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Further Proof That Broccoli Is So Good For You

 Everyone knows that eating veggies is incredibly good for your health, but if we're really honest with ourselves, a plate of broccoli has nothing on a dish full of curly fries! However, a new study from Pennsylvania State University has just discovered yet another reason why we should eat our veggies, which is particularly important for those of us who suffer from digestive issues.

 

Broccoli

When working with lab mice, the team discovered that their mice could better tolerate digestive issues after eating broccoli than mice who weren't fed any veg. According to Gary Perdew, professor of agricultural sciences at Penn State, "there are a lot of reasons we want to explore helping with gastrointestinal health and one reason is if you have problems, like a leaky gut, and start to suffer inflammation, that may then lead to other conditions, like arthritis and heart disease."

The researchers believe that broccoli was effective thanks to the way certain compounds it contains bind to stomach receptors called Aryl hydrocarbon receptors, or AHRs. When cruciferous vegetables such as broccoli are broken down in the stomach, one of the resulting compounds is called indolocarbazole, or ICZ, which in turn has been found to bind to AHR.

Broccoli

"When ICZ binds to and activates the Aryl hydrocarbon receptor (AHR) in the intestinal lining, it aids in maintaining a healthy balance in the gut flora and immune surveillance, and enhances host barrier function," according to the research team. "This may help prevent diseases, such as various cancers and Crohn's Disease, caused by inflammation in the lining of the gut."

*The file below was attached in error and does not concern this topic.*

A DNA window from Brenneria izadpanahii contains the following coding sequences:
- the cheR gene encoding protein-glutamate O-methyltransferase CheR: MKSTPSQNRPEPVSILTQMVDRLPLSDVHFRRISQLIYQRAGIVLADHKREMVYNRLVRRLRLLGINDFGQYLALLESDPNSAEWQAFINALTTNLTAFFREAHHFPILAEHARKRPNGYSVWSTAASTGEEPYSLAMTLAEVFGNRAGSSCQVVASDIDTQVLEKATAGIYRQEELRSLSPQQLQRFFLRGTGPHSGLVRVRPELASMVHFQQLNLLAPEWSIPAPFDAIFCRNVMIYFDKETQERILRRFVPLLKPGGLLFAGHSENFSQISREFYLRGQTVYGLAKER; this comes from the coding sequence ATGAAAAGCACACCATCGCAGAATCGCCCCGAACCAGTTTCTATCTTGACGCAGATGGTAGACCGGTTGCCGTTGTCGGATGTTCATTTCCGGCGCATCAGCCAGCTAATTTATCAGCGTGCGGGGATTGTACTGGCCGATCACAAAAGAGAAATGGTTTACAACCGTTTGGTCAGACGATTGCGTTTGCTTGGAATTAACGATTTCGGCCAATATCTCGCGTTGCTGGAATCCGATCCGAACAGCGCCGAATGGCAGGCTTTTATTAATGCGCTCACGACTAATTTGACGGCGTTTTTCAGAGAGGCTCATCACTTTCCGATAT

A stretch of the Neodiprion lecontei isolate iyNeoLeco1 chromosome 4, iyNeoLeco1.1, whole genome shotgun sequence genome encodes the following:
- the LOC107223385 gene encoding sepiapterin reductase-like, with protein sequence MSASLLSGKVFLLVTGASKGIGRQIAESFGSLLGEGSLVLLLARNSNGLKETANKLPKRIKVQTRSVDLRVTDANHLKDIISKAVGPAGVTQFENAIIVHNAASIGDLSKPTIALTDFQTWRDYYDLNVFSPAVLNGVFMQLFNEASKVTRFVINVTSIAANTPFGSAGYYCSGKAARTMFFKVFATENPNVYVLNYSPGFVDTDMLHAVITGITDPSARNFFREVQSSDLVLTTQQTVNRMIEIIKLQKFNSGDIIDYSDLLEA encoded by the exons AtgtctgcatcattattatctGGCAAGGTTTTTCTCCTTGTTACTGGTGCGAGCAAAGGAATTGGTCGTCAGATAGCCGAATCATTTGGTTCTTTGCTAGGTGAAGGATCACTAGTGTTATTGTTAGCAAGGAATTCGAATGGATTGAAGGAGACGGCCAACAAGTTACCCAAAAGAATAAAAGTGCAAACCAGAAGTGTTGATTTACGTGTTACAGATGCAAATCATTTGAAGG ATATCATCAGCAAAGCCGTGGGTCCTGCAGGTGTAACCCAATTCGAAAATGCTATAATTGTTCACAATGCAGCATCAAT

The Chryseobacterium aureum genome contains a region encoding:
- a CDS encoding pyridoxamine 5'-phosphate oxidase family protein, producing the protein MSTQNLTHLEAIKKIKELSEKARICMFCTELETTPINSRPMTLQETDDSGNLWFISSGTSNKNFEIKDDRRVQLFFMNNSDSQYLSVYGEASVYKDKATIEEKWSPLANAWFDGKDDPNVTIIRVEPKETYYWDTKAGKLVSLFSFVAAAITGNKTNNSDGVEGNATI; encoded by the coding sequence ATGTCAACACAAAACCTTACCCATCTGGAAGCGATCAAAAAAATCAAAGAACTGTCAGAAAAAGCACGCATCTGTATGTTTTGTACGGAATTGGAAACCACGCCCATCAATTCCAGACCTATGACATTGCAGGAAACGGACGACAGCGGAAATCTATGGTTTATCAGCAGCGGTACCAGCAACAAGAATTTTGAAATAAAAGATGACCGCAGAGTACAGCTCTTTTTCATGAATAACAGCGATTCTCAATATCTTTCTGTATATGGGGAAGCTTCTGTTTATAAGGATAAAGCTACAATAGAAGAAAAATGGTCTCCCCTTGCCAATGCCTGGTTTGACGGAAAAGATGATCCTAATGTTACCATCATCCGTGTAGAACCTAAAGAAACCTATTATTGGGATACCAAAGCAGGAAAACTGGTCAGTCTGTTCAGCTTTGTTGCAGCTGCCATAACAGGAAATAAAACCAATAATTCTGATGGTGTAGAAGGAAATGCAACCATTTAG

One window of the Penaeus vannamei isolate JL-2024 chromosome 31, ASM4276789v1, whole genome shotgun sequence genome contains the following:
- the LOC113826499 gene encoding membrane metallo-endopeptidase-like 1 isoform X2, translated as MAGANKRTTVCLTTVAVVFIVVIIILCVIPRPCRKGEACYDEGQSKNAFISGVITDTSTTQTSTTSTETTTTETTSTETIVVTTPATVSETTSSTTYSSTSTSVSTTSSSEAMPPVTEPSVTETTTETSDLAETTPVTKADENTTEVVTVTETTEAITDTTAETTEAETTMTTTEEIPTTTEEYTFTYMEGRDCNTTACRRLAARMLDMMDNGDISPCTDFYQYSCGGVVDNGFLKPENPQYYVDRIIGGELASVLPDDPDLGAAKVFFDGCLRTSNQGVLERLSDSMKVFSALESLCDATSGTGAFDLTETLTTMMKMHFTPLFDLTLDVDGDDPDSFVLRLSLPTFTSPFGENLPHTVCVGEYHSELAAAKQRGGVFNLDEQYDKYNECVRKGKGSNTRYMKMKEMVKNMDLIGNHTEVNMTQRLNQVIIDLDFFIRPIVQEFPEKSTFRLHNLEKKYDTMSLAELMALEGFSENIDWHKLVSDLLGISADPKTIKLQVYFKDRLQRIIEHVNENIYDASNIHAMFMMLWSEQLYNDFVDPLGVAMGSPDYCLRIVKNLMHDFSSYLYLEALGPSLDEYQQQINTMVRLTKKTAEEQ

In their study, the researchers worked with two types of mice which were genetically different. One type had an enhanced ability to bind ICZ to AHR, while the other type had a reduced ability to do so. All mice were placed on a diet which contained either 15% broccoli or which contained no broccoli at all. The results showed that after being given substances to cause digestive issues, only those mice that had consumed broccoli managed to escape the uncomfortable symptoms.

Broccoli

To consume an equivalent amount of broccoli, humans would need to eat 3 and a half cups each day, which may definitely be quite a lot for some people. However, Perdew claims that there may be alternative ways of getting the ICZ-to-AHR binding benefits.

"Now, three and a half cups is a lot, but it's not a huge amount, really," he claims. "We used a cultivar — or variety — with about half the amount of this chemical in it, and there are cultivars with twice as much. Also, brussels sprouts have three times as much, which would mean a cup of brussels sprouts could get us to the same level."

Broccoli
The researchers will also investigate ways to deliver the health benefits of broccoli to people who need to avoid high fiber levels in their diets because of digestive issues.

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